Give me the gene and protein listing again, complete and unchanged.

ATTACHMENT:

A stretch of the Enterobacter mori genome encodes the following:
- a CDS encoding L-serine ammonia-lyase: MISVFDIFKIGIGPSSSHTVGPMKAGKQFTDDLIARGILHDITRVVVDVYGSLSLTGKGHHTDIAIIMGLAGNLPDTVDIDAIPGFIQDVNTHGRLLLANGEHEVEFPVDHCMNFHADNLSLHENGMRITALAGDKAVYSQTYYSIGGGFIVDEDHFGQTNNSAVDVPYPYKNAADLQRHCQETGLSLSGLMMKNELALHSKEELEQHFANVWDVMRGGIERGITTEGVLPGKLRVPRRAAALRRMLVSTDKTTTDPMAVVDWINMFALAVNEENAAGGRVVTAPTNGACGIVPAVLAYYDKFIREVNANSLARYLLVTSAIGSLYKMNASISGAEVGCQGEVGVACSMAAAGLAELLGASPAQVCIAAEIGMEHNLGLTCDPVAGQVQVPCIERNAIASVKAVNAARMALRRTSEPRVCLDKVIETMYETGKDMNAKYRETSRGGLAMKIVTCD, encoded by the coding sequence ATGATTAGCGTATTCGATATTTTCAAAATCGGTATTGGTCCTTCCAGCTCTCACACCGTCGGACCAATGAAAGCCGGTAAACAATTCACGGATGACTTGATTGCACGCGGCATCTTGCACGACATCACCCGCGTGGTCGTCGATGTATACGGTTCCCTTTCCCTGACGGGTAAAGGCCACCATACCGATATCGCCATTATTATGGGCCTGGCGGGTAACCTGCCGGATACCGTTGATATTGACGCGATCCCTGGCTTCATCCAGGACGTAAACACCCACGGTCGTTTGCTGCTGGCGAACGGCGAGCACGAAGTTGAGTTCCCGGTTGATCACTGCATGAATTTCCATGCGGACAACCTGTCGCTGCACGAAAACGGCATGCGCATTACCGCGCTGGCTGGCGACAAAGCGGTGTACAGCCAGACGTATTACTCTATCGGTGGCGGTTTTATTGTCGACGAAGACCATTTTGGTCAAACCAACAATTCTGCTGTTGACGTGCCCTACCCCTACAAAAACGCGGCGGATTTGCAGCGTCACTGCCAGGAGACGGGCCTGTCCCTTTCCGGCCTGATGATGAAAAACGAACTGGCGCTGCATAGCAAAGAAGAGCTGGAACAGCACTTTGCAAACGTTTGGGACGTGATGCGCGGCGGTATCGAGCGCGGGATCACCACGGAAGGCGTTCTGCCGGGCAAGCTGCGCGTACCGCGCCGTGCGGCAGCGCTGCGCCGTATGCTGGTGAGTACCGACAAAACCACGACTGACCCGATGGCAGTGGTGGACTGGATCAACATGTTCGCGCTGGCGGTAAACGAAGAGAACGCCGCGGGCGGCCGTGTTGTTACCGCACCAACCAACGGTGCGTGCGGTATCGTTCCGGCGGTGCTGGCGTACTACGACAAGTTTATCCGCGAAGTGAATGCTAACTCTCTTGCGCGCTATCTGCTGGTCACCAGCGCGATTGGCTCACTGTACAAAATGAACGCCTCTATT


A stretch of the Enterobacter mori genome encodes the following:
- a CDS encoding L-serine ammonia-lyase: MISVFDIFKIGIGPSSSHTVGPMKAGKQFTDDLIARGILHDITRVVVDVYGSLSLTGKGHHTDIAIIMGLAGNLPDTVDIDAIPGFIQDVNTHGRLLLANGEHEVEFPVDHCMNFHADNLSLHENGMRITALAGDKAVYSQTYYSIGGGFIVDEDHFGQTNNSAVDVPYPYKNAADLQRHCQETGLSLSGLMMKNELALHSKEELEQHFANVWDVMRGGIERGITTEGVLPGKLRVPRRAAALRRMLVSTDKTTTDPMAVVDWINMFALAVNEENAAGGRVVTAPTNGACGIVPAVLAYYDKFIREVNANSLARYLLVTSAIGSLYKMNASISGAEVGCQGEVGVACSMAAAGLAELLGASPAQVCIAAEIGMEHNLGLTCDPVAGQVQVPCIERNAIASVKAVNAARMALRRTSEPRVCLDKVIETMYETGKDMNAKYRETSRGGLAMKIVTCD, encoded by the coding sequence ATGATTAGCGTATTCGATATTTTCAAAATCGGTATTGGTCCTTCCAGCTCTCACACCGTCGGACCAATGAAAGCCGGTAAACAATTCACGGATGACTTGATTGCACGCGGCATCTTGCACGACATCACCCGCGTGGTCGTCGATGTATACGGTTCCCTTTCCCTGACGGGTAAAGGCCACCATACCGATATCGCCATTATTATGGGCCTGGCGGGTAACCTGCCGGATACCGTTGATATTGACGCGATCCCTGGCTTCATCCAGGACGTAAACACCCACGGTCGTTTGCTGCTGGCGAACGGCGAGCACGAAGTTGAGTTCCCGGTTGATCACTGCATGAATTTCCATGCGGACAACCTGTCGCTGCACGAAAACGGCATGCGCATTACCGCGCTGGCTGGCGACAAAGCGGTGTACAGCCAGACGTATTACTCTATCGGTGGCGGTTTTATTGTCGACGAAGACCATTTTGGTCAAACCAACAATTCTGCTGTTGACGTGCCCTACCCCTACAAAAACGCGGCGGATTTGCAGCGTCACTGCCAGGAGACGGGCCTGTCCCTTTCCGGCCTGATGATGAAAAACGAACTGGCGCTGCATAGCAAAGAAGAGCTGGAACAGCACTTTGCAAACGTTTGGGACGTGATGCGCGGCGGTATCGAGCGCGGGATCACCACGGAAGGCGTTCTGCCGGGCAAGCTGCGCGTACCGCGCCGTGCGGCAGCGCTGCGCCGTATGCTGGTGAGTACCGACAAAACCACGACTGACCCGATGGCAGTGGTGGACTGGATCAACATGTTCGCGCTGGCGGTAAACGAAGAGAACGCCGCGGGCGGCCGTGTTGTTACCGCACCAACCAACGGTGCGTGCGGTATCGTTCCGGCGGTGCTGGCGTACTACGACAAGTTTATCCGCGAAGTGAATGCTAACTCTCTTGCGCGCTATCTGCTGGTCACCAGCGCGATTGGCTCACTGTACAAAATGAACGCCTCTATT